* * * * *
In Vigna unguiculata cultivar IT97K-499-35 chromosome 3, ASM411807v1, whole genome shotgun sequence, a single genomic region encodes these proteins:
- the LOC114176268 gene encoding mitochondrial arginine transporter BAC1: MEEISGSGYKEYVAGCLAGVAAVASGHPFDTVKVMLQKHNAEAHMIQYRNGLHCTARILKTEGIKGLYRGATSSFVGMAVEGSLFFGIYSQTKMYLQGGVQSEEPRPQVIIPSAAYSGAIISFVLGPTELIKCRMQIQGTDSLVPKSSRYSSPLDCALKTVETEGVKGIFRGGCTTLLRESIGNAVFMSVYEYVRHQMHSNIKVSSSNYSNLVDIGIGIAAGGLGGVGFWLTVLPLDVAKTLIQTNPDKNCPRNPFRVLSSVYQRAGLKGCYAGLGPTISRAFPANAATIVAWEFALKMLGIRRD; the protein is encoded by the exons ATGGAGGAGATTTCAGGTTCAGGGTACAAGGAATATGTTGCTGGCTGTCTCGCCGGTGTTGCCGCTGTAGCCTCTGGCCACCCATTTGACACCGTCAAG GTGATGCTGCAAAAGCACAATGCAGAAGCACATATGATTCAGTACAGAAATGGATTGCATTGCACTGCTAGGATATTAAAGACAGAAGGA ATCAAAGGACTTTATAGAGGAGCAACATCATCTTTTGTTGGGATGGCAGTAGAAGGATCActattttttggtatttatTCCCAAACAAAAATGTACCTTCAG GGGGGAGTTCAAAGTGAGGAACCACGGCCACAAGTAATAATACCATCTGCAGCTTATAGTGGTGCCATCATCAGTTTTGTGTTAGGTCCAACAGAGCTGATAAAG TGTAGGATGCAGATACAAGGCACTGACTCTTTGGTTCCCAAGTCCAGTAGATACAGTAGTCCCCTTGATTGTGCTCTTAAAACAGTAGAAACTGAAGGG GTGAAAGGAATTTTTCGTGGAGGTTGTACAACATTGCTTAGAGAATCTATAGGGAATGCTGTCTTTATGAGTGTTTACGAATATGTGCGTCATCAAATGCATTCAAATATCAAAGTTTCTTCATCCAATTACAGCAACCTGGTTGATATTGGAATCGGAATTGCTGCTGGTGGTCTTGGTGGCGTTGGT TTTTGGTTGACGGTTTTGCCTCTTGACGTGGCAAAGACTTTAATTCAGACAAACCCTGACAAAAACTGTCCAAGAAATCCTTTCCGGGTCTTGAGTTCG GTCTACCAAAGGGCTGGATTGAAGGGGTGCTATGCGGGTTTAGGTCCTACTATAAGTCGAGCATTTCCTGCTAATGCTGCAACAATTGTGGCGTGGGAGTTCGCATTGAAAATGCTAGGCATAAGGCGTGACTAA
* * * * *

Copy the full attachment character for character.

In Vigna unguiculata cultivar IT97K-499-35 chromosome 3, ASM411807v1, whole genome shotgun sequence, a single genomic region encodes these proteins:
- the LOC114176268 gene encoding mitochondrial arginine transporter BAC1: MEEISGSGYKEYVAGCLAGVAAVASGHPFDTVKVMLQKHNAEAHMIQYRNGLHCTARILKTEGIKGLYRGATSSFVGMAVEGSLFFGIYSQTKMYLQGGVQSEEPRPQVIIPSAAYSGAIISFVLGPTELIKCRMQIQGTDSLVPKSSRYSSPLDCALKTVETEGVKGIFRGGCTTLLRESIGNAVFMSVYEYVRHQMHSNIKVSSSNYSNLVDIGIGIAAGGLGGVGFWLTVLPLDVAKTLIQTNPDKNCPRNPFRVLSSVYQRAGLKGCYAGLGPTISRAFPANAATIVAWEFALKMLGIRRD; the protein is encoded by the exons ATGGAGGAGATTTCAGGTTCAGGGTACAAGGAATATGTTGCTGGCTGTCTCGCCGGTGTTGCCGCTGTAGCCTCTGGCCACCCATTTGACACCGTCAAG GTGATGCTGCAAAAGCACAATGCAGAAGCACATATGATTCAGTACAGAAATGGATTGCATTGCACTGCTAGGATATTAAAGACAGAAGGA ATCAAAGGACTTTATAGAGGAGCAACATCATCTTTTGTTGGGATGGCAGTAGAAGGATCActattttttggtatttatTCCCAAACAAAAATGTACCTTCAG GGGGGAGTTCAAAGTGAGGAACCACGGCCACAAGTAATAATACCATCTGCAGCTTATAGTGGTGCCATCATCAGTTTTGTGTTAGGTCCAACAGAGCTGATAAAG TGTAGGATGCAGATACAAGGCACTGACTCTTTGGTTCCCAAGTCCAGTAGATACAGTAGTCCCCTTGATTGTGCTCTTAAAACAGTAGAAACTGAAGGG GTGAAAGGAATTTTTCGTGGAGGTTGTACAACATTGCTTAGAGAATCTATAGGGAATGCTGTCTTTATGAGTGTTTACGAATATGTGCGTCATCAAATGCATTCAAATATCAAAGTTTCTTCATCCAATTACAGCAACCTGGTTGATATTGGAATCGGAATTGCTGCTGGTGGTCTTGGTGGCGTTGGT TTTTGGTTGACGGTTTTGCCTCTTGACGTGGCAAAGACTTTAATTCAGACAAACCCTGACAAAAACTGTCCAAGAAATCCTTTCCGGGTCTTGAGTTCG GTCTACCAAAGGGCTGGATTGAAGGGGTGCTATGCGGGTTTAGGTCCTACTATAAGTCGAGCATTTCCTGCTAATGCTGCAACAATTGTGGCGTGGGAGTTCGCATTGAAAATGCTAGGCATAAGGCGTGACTAA